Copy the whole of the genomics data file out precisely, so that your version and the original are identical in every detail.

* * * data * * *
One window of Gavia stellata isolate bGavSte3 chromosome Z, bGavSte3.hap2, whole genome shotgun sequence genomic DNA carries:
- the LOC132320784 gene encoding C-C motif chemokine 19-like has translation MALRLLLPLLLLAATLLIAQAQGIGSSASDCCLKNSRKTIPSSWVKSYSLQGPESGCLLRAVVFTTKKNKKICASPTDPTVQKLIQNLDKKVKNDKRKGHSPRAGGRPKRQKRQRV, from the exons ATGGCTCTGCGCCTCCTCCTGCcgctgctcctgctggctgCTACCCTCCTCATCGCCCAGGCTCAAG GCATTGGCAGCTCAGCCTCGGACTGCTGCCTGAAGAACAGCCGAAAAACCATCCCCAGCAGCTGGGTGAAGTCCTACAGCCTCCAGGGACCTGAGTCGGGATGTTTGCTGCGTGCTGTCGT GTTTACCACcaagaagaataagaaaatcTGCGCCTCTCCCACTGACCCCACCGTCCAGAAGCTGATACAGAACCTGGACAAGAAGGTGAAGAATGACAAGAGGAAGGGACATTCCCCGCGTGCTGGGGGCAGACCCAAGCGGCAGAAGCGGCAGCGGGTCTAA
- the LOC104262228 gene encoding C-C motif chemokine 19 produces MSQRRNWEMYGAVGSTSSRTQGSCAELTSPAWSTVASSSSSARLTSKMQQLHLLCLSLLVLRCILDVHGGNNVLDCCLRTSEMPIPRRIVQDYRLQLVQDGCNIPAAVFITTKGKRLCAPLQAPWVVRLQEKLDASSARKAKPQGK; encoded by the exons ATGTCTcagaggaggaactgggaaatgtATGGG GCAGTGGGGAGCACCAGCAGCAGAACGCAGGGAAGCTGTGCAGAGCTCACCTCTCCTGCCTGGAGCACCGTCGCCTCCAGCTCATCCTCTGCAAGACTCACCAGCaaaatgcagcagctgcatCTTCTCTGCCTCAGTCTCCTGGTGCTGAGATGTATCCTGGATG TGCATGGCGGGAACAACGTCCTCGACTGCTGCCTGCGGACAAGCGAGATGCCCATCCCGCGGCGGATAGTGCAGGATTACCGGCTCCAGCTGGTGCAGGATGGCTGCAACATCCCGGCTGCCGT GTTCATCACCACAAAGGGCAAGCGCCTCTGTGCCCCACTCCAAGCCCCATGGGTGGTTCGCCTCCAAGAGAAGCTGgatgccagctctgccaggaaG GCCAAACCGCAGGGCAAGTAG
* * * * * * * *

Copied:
One window of Gavia stellata isolate bGavSte3 chromosome Z, bGavSte3.hap2, whole genome shotgun sequence genomic DNA carries:
- the LOC132320784 gene encoding C-C motif chemokine 19-like has translation MALRLLLPLLLLAATLLIAQAQGIGSSASDCCLKNSRKTIPSSWVKSYSLQGPESGCLLRAVVFTTKKNKKICASPTDPTVQKLIQNLDKKVKNDKRKGHSPRAGGRPKRQKRQRV, from the exons ATGGCTCTGCGCCTCCTCCTGCcgctgctcctgctggctgCTACCCTCCTCATCGCCCAGGCTCAAG GCATTGGCAGCTCAGCCTCGGACTGCTGCCTGAAGAACAGCCGAAAAACCATCCCCAGCAGCTGGGTGAAGTCCTACAGCCTCCAGGGACCTGAGTCGGGATGTTTGCTGCGTGCTGTCGT GTTTACCACcaagaagaataagaaaatcTGCGCCTCTCCCACTGACCCCACCGTCCAGAAGCTGATACAGAACCTGGACAAGAAGGTGAAGAATGACAAGAGGAAGGGACATTCCCCGCGTGCTGGGGGCAGACCCAAGCGGCAGAAGCGGCAGCGGGTCTAA
- the LOC104262228 gene encoding C-C motif chemokine 19 produces MSQRRNWEMYGAVGSTSSRTQGSCAELTSPAWSTVASSSSSARLTSKMQQLHLLCLSLLVLRCILDVHGGNNVLDCCLRTSEMPIPRRIVQDYRLQLVQDGCNIPAAVFITTKGKRLCAPLQAPWVVRLQEKLDASSARKAKPQGK; encoded by the exons ATGTCTcagaggaggaactgggaaatgtATGGG GCAGTGGGGAGCACCAGCAGCAGAACGCAGGGAAGCTGTGCAGAGCTCACCTCTCCTGCCTGGAGCACCGTCGCCTCCAGCTCATCCTCTGCAAGACTCACCAGCaaaatgcagcagctgcatCTTCTCTGCCTCAGTCTCCTGGTGCTGAGATGTATCCTGGATG TGCATGGCGGGAACAACGTCCTCGACTGCTGCCTGCGGACAAGCGAGATGCCCATCCCGCGGCGGATAGTGCAGGATTACCGGCTCCAGCTGGTGCAGGATGGCTGCAACATCCCGGCTGCCGT GTTCATCACCACAAAGGGCAAGCGCCTCTGTGCCCCACTCCAAGCCCCATGGGTGGTTCGCCTCCAAGAGAAGCTGgatgccagctctgccaggaaG GCCAAACCGCAGGGCAAGTAG